The most complex culture in the region is also the most difficult to deal with. The regime in Tehran faces internal disappointment with its performance, but it views nuclear weapons as an all-purpose answer. As for negotiations, Tehran consistently uses them to buy time. Possessed of nuclear weapons, Iran would dominate the Persian Gulf and the world's key oil reserves -- as well as threaten Israel. And concepts such as mutually assured destruction might not deter religious extremists. Again, there's no good solution.


One day after the U.S. election, President Dmitry Medvedev made a bellicose speech aimed at Obama. Announcing the intention to deploy a new generation of mid-range missiles to the Kaliningrad exclave -- behind NATO lines -- Medvedev explicitly threatened the U.S. missile-defense system to be deployed on Polish soil, and Poland itself.

With Russia's economy in a far more fragile state than outsiders realize, the regime of Prime Minister Vladimir Putin might exploit this period of transition in Washington both to further its ambitions in neighboring states -- such as Ukraine -- and to divert attention from domestic problems by exciting nationalist passions.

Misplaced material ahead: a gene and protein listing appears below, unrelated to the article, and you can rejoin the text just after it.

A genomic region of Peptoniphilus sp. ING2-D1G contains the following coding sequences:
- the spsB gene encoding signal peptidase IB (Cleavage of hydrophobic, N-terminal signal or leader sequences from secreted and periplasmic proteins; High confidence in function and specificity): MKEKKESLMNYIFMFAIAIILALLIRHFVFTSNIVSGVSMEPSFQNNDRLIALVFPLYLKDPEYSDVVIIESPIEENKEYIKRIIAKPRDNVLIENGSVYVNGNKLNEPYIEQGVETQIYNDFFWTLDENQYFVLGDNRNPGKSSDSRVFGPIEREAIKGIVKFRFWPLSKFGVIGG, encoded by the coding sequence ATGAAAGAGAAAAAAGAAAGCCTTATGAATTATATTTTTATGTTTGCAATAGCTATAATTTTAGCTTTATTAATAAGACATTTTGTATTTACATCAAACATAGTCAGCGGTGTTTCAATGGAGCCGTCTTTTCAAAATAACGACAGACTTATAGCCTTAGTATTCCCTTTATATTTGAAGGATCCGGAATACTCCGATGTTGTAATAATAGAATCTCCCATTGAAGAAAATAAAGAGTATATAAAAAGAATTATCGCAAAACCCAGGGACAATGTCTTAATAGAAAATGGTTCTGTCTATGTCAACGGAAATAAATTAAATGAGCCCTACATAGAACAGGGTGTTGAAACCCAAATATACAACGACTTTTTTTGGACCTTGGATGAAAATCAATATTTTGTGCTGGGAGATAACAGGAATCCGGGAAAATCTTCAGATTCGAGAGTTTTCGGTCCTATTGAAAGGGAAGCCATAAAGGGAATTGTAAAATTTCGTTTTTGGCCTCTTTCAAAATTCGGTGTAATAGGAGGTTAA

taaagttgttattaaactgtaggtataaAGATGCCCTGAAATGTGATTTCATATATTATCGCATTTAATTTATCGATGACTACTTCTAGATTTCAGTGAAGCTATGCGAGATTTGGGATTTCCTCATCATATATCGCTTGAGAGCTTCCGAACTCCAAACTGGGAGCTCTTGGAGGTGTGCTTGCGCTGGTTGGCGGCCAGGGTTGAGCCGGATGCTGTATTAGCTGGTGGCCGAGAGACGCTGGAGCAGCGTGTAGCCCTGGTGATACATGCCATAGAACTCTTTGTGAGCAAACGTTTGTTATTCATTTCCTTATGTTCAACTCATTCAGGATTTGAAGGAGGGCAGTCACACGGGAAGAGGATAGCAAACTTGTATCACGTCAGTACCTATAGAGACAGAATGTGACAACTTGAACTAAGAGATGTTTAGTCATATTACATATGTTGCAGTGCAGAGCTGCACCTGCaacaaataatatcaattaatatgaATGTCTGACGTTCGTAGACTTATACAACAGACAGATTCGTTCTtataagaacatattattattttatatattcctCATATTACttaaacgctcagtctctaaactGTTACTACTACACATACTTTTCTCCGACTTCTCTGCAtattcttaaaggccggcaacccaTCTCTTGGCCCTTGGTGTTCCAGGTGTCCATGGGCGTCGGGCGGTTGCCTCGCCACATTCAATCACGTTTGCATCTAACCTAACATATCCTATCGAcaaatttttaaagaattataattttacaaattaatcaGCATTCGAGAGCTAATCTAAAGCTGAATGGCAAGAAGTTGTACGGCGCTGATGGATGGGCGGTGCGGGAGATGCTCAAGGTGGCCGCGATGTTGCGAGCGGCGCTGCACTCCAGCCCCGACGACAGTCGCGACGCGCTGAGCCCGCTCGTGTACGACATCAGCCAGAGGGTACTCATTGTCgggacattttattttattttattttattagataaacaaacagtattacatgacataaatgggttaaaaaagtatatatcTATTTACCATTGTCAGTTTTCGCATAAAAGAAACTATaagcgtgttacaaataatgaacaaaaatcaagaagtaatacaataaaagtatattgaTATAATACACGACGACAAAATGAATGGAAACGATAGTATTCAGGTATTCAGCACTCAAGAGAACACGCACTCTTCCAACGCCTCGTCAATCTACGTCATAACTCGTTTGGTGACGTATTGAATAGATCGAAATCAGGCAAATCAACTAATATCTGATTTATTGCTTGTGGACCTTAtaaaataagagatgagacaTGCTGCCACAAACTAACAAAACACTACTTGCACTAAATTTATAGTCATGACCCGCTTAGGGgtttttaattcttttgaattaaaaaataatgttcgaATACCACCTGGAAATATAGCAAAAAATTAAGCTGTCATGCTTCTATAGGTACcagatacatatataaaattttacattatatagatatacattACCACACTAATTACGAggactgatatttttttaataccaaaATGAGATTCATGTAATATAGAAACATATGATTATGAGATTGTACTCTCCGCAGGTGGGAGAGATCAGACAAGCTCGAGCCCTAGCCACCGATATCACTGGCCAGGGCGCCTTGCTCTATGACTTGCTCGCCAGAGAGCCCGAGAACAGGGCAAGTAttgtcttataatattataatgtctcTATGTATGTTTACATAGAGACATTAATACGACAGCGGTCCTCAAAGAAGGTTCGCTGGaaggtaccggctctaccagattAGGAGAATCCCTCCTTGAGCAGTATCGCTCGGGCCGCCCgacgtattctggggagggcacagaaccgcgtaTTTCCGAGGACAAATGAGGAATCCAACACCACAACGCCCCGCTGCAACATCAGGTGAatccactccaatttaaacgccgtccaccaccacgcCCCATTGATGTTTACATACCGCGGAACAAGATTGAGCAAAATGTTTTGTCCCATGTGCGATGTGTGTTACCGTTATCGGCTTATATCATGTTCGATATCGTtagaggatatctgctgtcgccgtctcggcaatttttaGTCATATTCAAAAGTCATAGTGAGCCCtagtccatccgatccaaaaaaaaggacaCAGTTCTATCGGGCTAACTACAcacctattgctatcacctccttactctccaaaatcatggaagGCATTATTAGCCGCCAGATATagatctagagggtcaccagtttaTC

Our military.

Obama has promised to strengthen our armed forces. He won't be able to do it. Facing massive debts and decreased revenues, his budget staff will look for places to cut. Unable to trim entitlement programs -- and with vast campaign promises to fulfill before 2012 -- Obama almost inevitably will turn to the Pentagon as a source of savings.

The Obama administration will begin by trying to kill Cold War legacy systems of marginal utility, but he will run into bipartisan opposition in Congress. Legislators love to praise our troops, but they vote to preserve defense contracts. Our soldiers have no lobbying clout comparable to that of defense-industry giants. Budget advisers will fall back on cutting people and benefits, while an influential minority of political activists will be delighted to punish the military.

The long list of challenges runs from a crisis of shattered expectations in China, to the antics of Venezuelan strongman Hugo Chavez. Somalia is lawless, and the Democratic Republic of the Congo is drenched in blood. Even Mexico -- the state most vital to our security -- faces a disintegrative level of lawlessness. For all the global goodwill toward our next president, additional troop commitments from our allies will be few, while their expectations will be high. Obama, too, will find that there are times when a U.S. president must act because no one else will.

The potential tragedy of our charismatic next president is that he could repeat the patterns of his Democratic predecessors -- Johnson, Carter and Clinton -- in coming to the White House with a strong domestic agenda, only to be beleaguered by foreign policy.

Ralph Peters is a member of USA TODAY's board of contributors and the author, most recently, of Looking For Trouble: Adventures in a Broken World.

USA Today
November 12, 2008
Pg. 11